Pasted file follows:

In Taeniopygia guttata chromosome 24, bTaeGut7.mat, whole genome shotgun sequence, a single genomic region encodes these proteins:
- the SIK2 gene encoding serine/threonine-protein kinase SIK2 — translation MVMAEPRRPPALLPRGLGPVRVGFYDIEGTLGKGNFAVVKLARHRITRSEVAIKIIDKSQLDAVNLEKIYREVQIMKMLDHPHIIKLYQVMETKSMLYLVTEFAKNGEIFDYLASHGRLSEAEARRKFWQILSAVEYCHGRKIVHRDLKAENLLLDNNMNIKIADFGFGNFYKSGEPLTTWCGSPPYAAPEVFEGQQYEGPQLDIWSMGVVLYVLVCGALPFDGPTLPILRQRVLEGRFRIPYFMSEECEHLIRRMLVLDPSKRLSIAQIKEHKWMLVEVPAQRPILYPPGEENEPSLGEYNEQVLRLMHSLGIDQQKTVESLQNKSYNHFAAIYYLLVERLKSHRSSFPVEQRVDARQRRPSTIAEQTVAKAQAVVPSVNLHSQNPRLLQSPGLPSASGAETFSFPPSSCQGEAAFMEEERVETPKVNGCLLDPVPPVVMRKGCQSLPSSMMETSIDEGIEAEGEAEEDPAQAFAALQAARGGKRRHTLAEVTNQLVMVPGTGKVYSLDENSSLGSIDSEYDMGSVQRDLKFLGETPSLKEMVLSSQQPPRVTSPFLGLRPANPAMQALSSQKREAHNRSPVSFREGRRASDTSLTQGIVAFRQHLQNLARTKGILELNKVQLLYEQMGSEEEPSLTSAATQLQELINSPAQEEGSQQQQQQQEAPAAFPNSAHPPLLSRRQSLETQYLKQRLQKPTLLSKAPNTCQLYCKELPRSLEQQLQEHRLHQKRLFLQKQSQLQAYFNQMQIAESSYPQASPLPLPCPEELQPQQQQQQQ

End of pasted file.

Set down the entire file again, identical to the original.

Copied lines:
In Taeniopygia guttata chromosome 24, bTaeGut7.mat, whole genome shotgun sequence, a single genomic region encodes these proteins:
- the SIK2 gene encoding serine/threonine-protein kinase SIK2 — translation MVMAEPRRPPALLPRGLGPVRVGFYDIEGTLGKGNFAVVKLARHRITRSEVAIKIIDKSQLDAVNLEKIYREVQIMKMLDHPHIIKLYQVMETKSMLYLVTEFAKNGEIFDYLASHGRLSEAEARRKFWQILSAVEYCHGRKIVHRDLKAENLLLDNNMNIKIADFGFGNFYKSGEPLTTWCGSPPYAAPEVFEGQQYEGPQLDIWSMGVVLYVLVCGALPFDGPTLPILRQRVLEGRFRIPYFMSEECEHLIRRMLVLDPSKRLSIAQIKEHKWMLVEVPAQRPILYPPGEENEPSLGEYNEQVLRLMHSLGIDQQKTVESLQNKSYNHFAAIYYLLVERLKSHRSSFPVEQRVDARQRRPSTIAEQTVAKAQAVVPSVNLHSQNPRLLQSPGLPSASGAETFSFPPSSCQGEAAFMEEERVETPKVNGCLLDPVPPVVMRKGCQSLPSSMMETSIDEGIEAEGEAEEDPAQAFAALQAARGGKRRHTLAEVTNQLVMVPGTGKVYSLDENSSLGSIDSEYDMGSVQRDLKFLGETPSLKEMVLSSQQPPRVTSPFLGLRPANPAMQALSSQKREAHNRSPVSFREGRRASDTSLTQGIVAFRQHLQNLARTKGILELNKVQLLYEQMGSEEEPSLTSAATQLQELINSPAQEEGSQQQQQQQEAPAAFPNSAHPPLLSRRQSLETQYLKQRLQKPTLLSKAPNTCQLYCKELPRSLEQQLQEHRLHQKRLFLQKQSQLQAYFNQMQIAESSYPQASPLPLPCPEELQPQQQQQQQ